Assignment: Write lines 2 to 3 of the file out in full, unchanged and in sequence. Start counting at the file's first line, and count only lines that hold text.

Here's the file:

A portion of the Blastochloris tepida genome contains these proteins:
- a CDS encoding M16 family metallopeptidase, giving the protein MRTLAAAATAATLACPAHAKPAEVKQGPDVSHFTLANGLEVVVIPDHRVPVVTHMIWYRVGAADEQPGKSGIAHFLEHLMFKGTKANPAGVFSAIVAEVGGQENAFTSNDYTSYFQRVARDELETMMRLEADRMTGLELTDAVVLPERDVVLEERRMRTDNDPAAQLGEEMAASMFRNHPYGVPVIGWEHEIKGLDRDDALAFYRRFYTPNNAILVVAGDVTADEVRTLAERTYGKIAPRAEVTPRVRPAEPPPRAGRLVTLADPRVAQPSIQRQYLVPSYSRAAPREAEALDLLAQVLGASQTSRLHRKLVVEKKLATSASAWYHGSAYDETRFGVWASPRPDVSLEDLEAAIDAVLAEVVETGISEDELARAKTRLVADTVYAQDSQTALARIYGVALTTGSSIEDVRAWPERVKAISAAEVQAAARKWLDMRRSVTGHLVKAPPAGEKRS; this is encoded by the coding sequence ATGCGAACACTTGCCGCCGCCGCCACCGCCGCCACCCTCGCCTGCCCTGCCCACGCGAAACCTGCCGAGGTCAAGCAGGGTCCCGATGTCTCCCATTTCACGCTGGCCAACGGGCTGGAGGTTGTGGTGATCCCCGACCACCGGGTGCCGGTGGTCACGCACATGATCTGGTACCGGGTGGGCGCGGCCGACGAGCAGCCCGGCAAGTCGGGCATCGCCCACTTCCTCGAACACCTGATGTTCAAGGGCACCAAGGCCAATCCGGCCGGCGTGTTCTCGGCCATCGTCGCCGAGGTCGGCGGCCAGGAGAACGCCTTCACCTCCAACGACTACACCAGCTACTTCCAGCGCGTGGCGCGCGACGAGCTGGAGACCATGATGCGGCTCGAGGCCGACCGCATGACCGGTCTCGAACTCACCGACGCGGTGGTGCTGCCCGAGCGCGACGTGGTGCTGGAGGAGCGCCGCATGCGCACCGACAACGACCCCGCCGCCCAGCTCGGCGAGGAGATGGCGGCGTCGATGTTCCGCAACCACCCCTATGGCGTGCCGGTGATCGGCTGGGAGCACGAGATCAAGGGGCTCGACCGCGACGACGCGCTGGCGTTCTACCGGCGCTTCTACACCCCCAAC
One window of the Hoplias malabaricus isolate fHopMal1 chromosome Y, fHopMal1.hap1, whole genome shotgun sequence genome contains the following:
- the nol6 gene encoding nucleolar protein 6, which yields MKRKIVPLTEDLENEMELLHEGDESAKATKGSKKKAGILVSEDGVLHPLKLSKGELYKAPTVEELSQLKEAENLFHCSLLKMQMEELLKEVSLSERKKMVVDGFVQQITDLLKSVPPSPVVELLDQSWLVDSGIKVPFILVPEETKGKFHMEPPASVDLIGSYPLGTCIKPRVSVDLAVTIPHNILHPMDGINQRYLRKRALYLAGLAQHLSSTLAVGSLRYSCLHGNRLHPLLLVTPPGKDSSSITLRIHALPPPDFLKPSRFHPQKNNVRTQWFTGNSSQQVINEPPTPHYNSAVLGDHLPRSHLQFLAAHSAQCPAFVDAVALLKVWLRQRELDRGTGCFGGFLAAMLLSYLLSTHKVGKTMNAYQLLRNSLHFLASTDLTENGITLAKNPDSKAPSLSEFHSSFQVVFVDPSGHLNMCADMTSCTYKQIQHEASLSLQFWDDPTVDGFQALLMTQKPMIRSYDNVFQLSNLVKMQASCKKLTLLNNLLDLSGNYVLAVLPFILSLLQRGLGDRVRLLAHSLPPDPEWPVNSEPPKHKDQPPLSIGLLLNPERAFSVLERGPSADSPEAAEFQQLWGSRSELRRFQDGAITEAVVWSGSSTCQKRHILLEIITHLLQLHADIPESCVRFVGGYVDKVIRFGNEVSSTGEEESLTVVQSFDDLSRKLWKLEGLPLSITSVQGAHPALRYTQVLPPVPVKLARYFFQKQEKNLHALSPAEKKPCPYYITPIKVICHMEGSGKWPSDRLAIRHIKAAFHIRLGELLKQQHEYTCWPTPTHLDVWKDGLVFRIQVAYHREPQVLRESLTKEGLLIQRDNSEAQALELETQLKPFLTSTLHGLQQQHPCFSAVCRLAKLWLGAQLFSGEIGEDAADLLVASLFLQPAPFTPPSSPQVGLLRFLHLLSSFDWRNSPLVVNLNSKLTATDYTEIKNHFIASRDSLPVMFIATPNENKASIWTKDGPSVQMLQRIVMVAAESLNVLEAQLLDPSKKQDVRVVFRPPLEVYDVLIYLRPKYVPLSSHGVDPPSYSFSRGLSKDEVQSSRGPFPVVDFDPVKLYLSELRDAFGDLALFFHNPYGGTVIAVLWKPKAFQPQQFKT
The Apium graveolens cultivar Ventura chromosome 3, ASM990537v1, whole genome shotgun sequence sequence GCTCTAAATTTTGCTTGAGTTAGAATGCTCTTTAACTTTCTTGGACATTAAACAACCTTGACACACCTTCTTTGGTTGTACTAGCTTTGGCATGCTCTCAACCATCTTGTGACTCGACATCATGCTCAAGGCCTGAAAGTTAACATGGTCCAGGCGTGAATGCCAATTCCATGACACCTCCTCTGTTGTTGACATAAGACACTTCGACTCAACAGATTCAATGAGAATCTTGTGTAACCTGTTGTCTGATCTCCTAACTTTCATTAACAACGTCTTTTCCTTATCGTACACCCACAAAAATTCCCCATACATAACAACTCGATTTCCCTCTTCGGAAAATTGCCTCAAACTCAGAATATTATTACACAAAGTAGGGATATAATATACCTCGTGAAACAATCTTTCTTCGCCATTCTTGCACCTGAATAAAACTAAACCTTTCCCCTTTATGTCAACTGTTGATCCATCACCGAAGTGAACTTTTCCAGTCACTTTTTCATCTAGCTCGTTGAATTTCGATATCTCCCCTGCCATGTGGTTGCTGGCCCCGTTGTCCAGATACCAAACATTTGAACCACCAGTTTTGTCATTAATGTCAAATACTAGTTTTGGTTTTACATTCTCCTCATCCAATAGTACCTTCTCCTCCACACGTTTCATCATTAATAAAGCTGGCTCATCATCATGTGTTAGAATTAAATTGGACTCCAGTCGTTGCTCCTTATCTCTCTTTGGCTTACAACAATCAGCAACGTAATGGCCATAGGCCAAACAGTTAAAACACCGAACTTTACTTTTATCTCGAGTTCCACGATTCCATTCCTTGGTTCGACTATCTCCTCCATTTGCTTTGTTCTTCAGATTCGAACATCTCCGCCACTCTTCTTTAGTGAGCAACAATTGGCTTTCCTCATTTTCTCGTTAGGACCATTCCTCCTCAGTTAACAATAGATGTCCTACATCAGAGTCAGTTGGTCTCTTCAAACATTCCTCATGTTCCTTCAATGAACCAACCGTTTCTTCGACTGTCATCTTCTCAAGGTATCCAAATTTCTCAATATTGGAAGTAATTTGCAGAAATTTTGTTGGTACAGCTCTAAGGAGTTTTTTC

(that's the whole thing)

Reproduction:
- a CDS encoding M16 family metallopeptidase, giving the protein MRTLAAAATAATLACPAHAKPAEVKQGPDVSHFTLANGLEVVVIPDHRVPVVTHMIWYRVGAADEQPGKSGIAHFLEHLMFKGTKANPAGVFSAIVAEVGGQENAFTSNDYTSYFQRVARDELETMMRLEADRMTGLELTDAVVLPERDVVLEERRMRTDNDPAAQLGEEMAASMFRNHPYGVPVIGWEHEIKGLDRDDALAFYRRFYTPNNAILVVAGDVTADEVRTLAERTYGKIAPRAEVTPRVRPAEPPPRAGRLVTLADPRVAQPSIQRQYLVPSYSRAAPREAEALDLLAQVLGASQTSRLHRKLVVEKKLATSASAWYHGSAYDETRFGVWASPRPDVSLEDLEAAIDAVLAEVVETGISEDELARAKTRLVADTVYAQDSQTALARIYGVALTTGSSIEDVRAWPERVKAISAAEVQAAARKWLDMRRSVTGHLVKAPPAGEKRS; this is encoded by the coding sequence ATGCGAACACTTGCCGCCGCCGCCACCGCCGCCACCCTCGCCTGCCCTGCCCACGCGAAACCTGCCGAGGTCAAGCAGGGTCCCGATGTCTCCCATTTCACGCTGGCCAACGGGCTGGAGGTTGTGGTGATCCCCGACCACCGGGTGCCGGTGGTCACGCACATGATCTGGTACCGGGTGGGCGCGGCCGACGAGCAGCCCGGCAAGTCGGGCATCGCCCACTTCCTCGAACACCTGATGTTCAAGGGCACCAAGGCCAATCCGGCCGGCGTGTTCTCGGCCATCGTCGCCGAGGTCGGCGGCCAGGAGAACGCCTTCACCTCCAACGACTACACCAGCTACTTCCAGCGCGTGGCGCGCGACGAGCTGGAGACCATGATGCGGCTCGAGGCCGACCGCATGACCGGTCTCGAACTCACCGACGCGGTGGTGCTGCCCGAGCGCGACGTGGTGCTGGAGGAGCGCCGCATGCGCACCGACAACGACCCCGCCGCCCAGCTCGGCGAGGAGATGGCGGCGTCGATGTTCCGCAACCACCCCTATGGCGTGCCGGTGATCGGCTGGGAGCACGAGATCAAGGGGCTCGACCGCGACGACGCGCTGGCGTTCTACCGGCGCTTCTACACCCCCAAC
One window of the Hoplias malabaricus isolate fHopMal1 chromosome Y, fHopMal1.hap1, whole genome shotgun sequence genome contains the following: